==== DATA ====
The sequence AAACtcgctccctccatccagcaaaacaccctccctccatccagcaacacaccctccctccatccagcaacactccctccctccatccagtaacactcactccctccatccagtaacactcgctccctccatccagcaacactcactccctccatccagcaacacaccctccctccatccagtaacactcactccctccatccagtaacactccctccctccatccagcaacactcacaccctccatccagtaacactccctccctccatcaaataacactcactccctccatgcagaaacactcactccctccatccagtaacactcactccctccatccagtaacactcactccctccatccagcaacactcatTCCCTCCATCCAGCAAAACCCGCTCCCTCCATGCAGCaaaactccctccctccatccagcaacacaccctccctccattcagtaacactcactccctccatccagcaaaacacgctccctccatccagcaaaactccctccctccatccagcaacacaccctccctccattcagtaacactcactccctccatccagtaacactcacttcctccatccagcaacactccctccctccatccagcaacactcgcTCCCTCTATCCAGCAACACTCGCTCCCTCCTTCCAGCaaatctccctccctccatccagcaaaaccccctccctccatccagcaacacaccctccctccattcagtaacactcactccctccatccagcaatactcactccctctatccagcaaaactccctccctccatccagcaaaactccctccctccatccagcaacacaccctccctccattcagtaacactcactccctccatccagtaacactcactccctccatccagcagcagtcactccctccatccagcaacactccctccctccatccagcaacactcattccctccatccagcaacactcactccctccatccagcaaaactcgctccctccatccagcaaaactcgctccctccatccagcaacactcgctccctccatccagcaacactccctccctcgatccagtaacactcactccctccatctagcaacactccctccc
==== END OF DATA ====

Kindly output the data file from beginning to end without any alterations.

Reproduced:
The sequence AAACtcgctccctccatccagcaaaacaccctccctccatccagcaacacaccctccctccatccagcaacactccctccctccatccagtaacactcactccctccatccagtaacactcgctccctccatccagcaacactcactccctccatccagcaacacaccctccctccatccagtaacactcactccctccatccagtaacactccctccctccatccagcaacactcacaccctccatccagtaacactccctccctccatcaaataacactcactccctccatgcagaaacactcactccctccatccagtaacactcactccctccatccagtaacactcactccctccatccagcaacactcatTCCCTCCATCCAGCAAAACCCGCTCCCTCCATGCAGCaaaactccctccctccatccagcaacacaccctccctccattcagtaacactcactccctccatccagcaaaacacgctccctccatccagcaaaactccctccctccatccagcaacacaccctccctccattcagtaacactcactccctccatccagtaacactcacttcctccatccagcaacactccctccctccatccagcaacactcgcTCCCTCTATCCAGCAACACTCGCTCCCTCCTTCCAGCaaatctccctccctccatccagcaaaaccccctccctccatccagcaacacaccctccctccattcagtaacactcactccctccatccagcaatactcactccctctatccagcaaaactccctccctccatccagcaaaactccctccctccatccagcaacacaccctccctccattcagtaacactcactccctccatccagtaacactcactccctccatccagcagcagtcactccctccatccagcaacactccctccctccatccagcaacactcattccctccatccagcaacactcactccctccatccagcaaaactcgctccctccatccagcaaaactcgctccctccatccagcaacactcgctccctccatccagcaacactccctccctcgatccagtaacactcactccctccatctagcaacactccctccc